Eleven years ago, I was one of the countless homeless children living in the streets of Dagoretti, Nairobi. My father had abandoned my three siblings and I with my mother, who struggled to feed our family by washing people’s clothes and working on their gardens. Unable to pay for school, I willingly left home at 14 to ease my mother’s burden and took to the streets, where I spent almost two years eating from trash-pits and sleeping on verandas, enduring cold nights and physical abuse from police and local private security.
To feed myself, I was employed at the local slaughter-house and put in charge of skinning cows after they’ve been slaughtered. However, a documentary film Left Behind that raised awareness on the predicament of street children and HIV orphans, which I featured in, exposed my situation. An intervention from a well-wisher sent me back to high school where I graduated in 2002. In 2003, I co-founded Dagoretti 4 Kids (now Harambee Youth Kenya), a community-based organization in Nairobi that offers rescue, shelter and education services to former street children, micro-lending services to families affected by HIV/AIDS, as well as coordinating youth self-help groups and community organization. Students from St Joseph’s University who were volunteering at an orphanage in Kenya were inspired by my story and my work and encouraged me to apply to their school. In 2005, I was awarded a full scholarship at the university, where I graduated from in 2010, having pursued a dual degree in Economics and Philosophy.
In pursuit of higher education and advocating for human rights, I have participated four times in the university’s Summer Scholar Program, where a student conducts an independent research project in his/her major. My first research involved tracing my roots back to my native country to conduct a research in the form of a documentary film which tells the stories of child labor and child abuse in the streets of Nairobi. In my second year of summer research, I examined the impact of micro- credit in the form of small loans to unemployed youths in Dagoretti. My third summer research project examined the impact of the distribution of sanitary pads to school girls in poor Nairobi schools on attendance and participation, as a result of soliciting Johnson & Johnson for a donation of pads for the intervention. Most recently, I conducted research to investigate the compensating differentials of unprotected sex for sex workers in Kibera, where the HIV prevalence is above 20%. All these rewarding experiences have shaped my understanding as an advocate of social justice and children’s rights, offering me opportunities to serve on social development panels in various universities, including Cambridge and London School of Economics in the United Kingdom, as well as University of Pennsylvania, Georgetown University, Columbia University, University of Georgia, Athens, Holy Cross University, and Villanova University, among others in the United States.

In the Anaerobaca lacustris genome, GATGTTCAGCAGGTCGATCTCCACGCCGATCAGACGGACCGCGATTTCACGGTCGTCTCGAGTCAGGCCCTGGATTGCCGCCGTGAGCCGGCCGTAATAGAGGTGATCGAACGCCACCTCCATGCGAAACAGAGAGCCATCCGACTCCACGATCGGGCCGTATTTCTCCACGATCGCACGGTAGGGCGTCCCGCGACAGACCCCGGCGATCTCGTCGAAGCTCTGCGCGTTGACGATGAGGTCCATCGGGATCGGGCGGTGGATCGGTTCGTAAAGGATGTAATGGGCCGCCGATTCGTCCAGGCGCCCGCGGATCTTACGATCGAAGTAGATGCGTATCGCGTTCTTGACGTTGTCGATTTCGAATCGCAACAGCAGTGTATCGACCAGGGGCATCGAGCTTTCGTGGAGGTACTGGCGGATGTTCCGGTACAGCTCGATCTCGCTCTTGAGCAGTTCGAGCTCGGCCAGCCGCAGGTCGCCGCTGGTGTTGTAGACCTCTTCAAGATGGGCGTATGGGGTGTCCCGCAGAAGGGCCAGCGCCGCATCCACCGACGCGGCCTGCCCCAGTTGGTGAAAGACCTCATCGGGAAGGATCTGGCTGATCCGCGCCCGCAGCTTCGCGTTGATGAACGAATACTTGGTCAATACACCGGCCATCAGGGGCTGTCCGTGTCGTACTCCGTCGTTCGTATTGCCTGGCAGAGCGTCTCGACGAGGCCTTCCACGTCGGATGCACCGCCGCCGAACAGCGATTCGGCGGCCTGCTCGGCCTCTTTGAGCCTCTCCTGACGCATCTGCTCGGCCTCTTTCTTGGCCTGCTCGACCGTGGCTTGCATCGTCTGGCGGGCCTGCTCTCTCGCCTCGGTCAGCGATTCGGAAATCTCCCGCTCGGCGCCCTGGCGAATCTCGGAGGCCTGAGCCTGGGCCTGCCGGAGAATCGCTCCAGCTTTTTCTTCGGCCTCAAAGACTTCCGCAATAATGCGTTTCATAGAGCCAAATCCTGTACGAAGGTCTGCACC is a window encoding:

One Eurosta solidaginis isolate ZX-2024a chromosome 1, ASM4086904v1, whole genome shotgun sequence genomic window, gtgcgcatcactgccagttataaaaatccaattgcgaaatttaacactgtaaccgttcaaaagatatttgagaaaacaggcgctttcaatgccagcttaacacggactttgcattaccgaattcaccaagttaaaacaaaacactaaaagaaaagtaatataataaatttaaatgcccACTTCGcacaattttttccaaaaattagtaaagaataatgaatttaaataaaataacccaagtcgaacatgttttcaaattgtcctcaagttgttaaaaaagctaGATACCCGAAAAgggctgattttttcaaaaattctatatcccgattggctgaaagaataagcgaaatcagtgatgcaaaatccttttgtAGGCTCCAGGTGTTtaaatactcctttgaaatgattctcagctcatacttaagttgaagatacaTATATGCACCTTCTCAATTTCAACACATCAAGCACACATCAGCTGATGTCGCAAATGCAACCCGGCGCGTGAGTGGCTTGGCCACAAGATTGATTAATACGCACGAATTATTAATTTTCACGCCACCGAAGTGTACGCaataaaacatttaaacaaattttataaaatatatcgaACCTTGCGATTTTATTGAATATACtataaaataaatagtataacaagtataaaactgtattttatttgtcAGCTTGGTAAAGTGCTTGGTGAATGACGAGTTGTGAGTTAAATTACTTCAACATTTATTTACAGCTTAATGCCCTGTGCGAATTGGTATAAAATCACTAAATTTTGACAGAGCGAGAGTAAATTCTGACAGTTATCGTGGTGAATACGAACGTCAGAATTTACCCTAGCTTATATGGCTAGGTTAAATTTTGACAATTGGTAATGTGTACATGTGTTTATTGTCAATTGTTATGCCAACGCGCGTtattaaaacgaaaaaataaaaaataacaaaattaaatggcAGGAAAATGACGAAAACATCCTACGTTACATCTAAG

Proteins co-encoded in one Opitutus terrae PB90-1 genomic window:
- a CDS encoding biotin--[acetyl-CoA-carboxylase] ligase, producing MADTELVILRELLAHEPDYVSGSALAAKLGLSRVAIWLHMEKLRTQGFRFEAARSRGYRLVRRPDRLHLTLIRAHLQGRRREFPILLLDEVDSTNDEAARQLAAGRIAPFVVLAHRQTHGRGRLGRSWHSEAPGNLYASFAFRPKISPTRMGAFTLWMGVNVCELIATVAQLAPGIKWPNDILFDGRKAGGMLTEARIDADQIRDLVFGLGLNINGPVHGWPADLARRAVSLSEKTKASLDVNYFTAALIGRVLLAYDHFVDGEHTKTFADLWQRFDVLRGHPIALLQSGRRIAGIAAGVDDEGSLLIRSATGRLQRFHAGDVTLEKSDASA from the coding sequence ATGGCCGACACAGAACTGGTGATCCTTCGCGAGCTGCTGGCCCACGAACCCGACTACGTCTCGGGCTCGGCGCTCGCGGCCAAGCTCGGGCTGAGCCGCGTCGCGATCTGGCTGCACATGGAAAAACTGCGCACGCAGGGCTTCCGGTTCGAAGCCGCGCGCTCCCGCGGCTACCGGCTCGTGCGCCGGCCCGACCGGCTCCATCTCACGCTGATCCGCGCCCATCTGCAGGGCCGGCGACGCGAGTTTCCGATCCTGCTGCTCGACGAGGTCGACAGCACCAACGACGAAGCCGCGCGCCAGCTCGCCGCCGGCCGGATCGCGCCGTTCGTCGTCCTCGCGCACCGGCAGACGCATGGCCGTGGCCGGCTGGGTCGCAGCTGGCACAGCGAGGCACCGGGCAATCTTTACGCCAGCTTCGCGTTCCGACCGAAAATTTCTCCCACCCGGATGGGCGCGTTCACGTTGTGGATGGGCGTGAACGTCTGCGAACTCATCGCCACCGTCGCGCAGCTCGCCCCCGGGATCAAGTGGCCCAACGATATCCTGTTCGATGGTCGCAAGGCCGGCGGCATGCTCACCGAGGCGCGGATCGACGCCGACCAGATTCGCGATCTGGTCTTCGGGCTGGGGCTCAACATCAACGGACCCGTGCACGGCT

Currently, I am a graduate student at St Joseph’s University, pursuing a Master’s in International Marketing. On campus, I am involved with Harambee African Awareness, a student-run group promoting awareness of African culture in efforts to shatter stereotypes and misconceptions about the continent. Every year, Harambee sends students from Saint Joseph’s on summer immersion trips to Kenya to work with the local community. I plan to go back to Kenya after my studies to pursue an economic development related career.